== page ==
I recently posted on Instagram a passage from my 7th-grade diary. I was 12 years old. The entry read:
"I didn’t run today ‘cause I went on Pat’s StairMaster instead. I did it for 10 min and I burnt 65 calories! I hope I get tighter in the legs and thinner everywhere, well I hope I get tighter everywhere too!"
Some important items to address here:
Who was Pat? Pat was our next-door neighbor. She used to pay me once a week to photocopy, staple, and file documents in alphabetical order from her home office. Apparently, I used her StairMaster when I wanted to burn extra calories –something that should not have been at the forefront of my 12-year-old brain, but I was in love with Jonathan Brandis on seaQuest DSV and I needed to be skinny for him because boys liked skinny girls, at least that’s what I gathered from my exhaustive research via Bop magazine.
Run vs. StairMaster. The reason I didn’t run that day was because I had already burned calories on the StairMaster, aka the most boring piece of fitness equipment on planet Earth. I climbed steps to nowhere and stared at a cream-colored basement wall. I hated to run then too, so I was negotiating my time, not based on physical activities that I loved, but based on what would shrink my body. Again - I was 12.
Tighter & Thinner. In our culture, smaller bodies are revered. Diet-culture messaging is that you can’t possibly be happy, or healthy, unless you are living in a smaller body - so buy X,Y,Z and eat only L,M,N,O,P - or else “good luck” being worthy enough of love and attention. There always seems to be a better version of your body to attain, which then sends us into a guilt and shame hamster wheel, sprinting from one diet to another while our bodies desperately try to keep up.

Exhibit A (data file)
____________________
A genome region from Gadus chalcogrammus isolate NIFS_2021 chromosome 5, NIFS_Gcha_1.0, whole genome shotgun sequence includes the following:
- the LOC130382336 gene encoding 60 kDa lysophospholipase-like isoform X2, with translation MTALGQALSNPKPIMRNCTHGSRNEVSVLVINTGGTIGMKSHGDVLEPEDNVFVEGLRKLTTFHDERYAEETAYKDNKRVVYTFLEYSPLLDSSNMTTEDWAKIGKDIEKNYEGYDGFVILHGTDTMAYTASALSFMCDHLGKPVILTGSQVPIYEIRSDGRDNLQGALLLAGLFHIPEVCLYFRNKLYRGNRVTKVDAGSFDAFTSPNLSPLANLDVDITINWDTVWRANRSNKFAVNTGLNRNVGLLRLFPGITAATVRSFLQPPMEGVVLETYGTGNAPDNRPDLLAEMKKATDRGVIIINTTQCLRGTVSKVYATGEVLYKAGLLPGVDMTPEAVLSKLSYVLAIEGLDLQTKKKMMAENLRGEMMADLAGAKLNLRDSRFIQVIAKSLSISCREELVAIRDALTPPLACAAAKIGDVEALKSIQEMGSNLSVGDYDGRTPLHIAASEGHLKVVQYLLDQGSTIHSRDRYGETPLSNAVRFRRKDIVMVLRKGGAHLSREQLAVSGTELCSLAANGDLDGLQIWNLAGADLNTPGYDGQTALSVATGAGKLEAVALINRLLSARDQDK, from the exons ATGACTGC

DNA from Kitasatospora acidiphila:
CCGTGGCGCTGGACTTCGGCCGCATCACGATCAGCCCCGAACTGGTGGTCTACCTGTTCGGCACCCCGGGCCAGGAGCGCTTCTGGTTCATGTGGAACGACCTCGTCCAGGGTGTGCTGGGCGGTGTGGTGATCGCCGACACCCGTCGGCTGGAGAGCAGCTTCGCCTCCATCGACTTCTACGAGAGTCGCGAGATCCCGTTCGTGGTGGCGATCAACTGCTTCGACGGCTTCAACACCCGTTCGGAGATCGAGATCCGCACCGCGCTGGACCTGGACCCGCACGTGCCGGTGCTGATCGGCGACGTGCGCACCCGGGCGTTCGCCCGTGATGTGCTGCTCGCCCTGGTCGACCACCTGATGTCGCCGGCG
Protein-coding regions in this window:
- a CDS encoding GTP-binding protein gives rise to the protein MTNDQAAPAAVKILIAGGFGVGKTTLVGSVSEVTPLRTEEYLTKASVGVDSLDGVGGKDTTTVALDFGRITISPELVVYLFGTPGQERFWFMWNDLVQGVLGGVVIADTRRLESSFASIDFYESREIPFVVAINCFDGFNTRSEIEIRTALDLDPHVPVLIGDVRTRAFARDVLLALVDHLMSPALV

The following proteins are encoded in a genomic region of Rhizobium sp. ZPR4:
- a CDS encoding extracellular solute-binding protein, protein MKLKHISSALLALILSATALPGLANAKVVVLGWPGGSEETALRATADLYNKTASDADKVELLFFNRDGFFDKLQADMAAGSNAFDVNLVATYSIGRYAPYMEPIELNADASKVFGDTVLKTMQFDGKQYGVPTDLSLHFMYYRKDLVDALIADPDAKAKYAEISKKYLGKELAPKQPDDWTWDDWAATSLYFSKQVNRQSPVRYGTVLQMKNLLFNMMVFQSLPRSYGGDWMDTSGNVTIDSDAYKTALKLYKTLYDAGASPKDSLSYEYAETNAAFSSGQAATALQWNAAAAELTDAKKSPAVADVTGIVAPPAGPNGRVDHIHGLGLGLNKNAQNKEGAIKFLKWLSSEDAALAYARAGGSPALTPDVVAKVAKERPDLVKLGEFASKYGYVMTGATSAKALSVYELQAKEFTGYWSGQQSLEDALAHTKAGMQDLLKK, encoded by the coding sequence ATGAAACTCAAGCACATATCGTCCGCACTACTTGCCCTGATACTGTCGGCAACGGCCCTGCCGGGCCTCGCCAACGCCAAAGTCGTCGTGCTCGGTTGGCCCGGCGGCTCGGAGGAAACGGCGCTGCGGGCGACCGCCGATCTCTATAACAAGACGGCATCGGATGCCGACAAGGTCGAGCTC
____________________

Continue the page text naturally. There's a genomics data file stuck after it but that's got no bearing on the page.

For many of us, it hasn’t been easy to accept or appreciate the bodies we live in. At 38, I am finally getting to a place of comfortably accepting my body as-is. My history holds years of struggling with an eating disorder, preoccupation with food and exercise, and negative body-talk. The de-programming from diet culture is a daily ritual. I finally, and thankfully, have tools in place that catch me before I fall victim to its control. If you are looking for little ways to start implementing body awareness and appreciation into your life, here are three that have worked for me.
CHECK-IN WITH YOURSELF - DAILY. This is a game-changer and doesn’t take long, but is easier said than done. Trust me, I know. So here we go, right now - close your eyes and watch your breath for one minute. Watch as it travels in and out of your body. Sixty seconds. Boom. You’ve just taken a precious moment for yourself. Click link above for a one-minute meditation (in newsletter post)for those that have never tried this, are short on time and need some guidance, or are intimidated in general by meditation/sitting in silence (another blog post to come on this topic!).
FOLLOW social media accounts that lift you up. Unfollow the rest. The body-image movement is happening. We see it in celebrities like Lizzo, Celeste Barber, Jameela Jalil, Amy Schumer and now big brands like Third Love, Aerie, ModCloth, Target.
FIND TIME TO DANCE. Turn the music up, close your eyes, and move how your body wants to move. An interpretive dance to Phil Collins’ In the Air Tonight? I’ll be right over. When you’re done, check-in and see how you feel.
These aren't a cure-all, but they've helped me become more appreciative - or just gotten me out of my head about it all. As always, I love to hear your feedback and stories. When we're vulnerable, it gives others permission to be.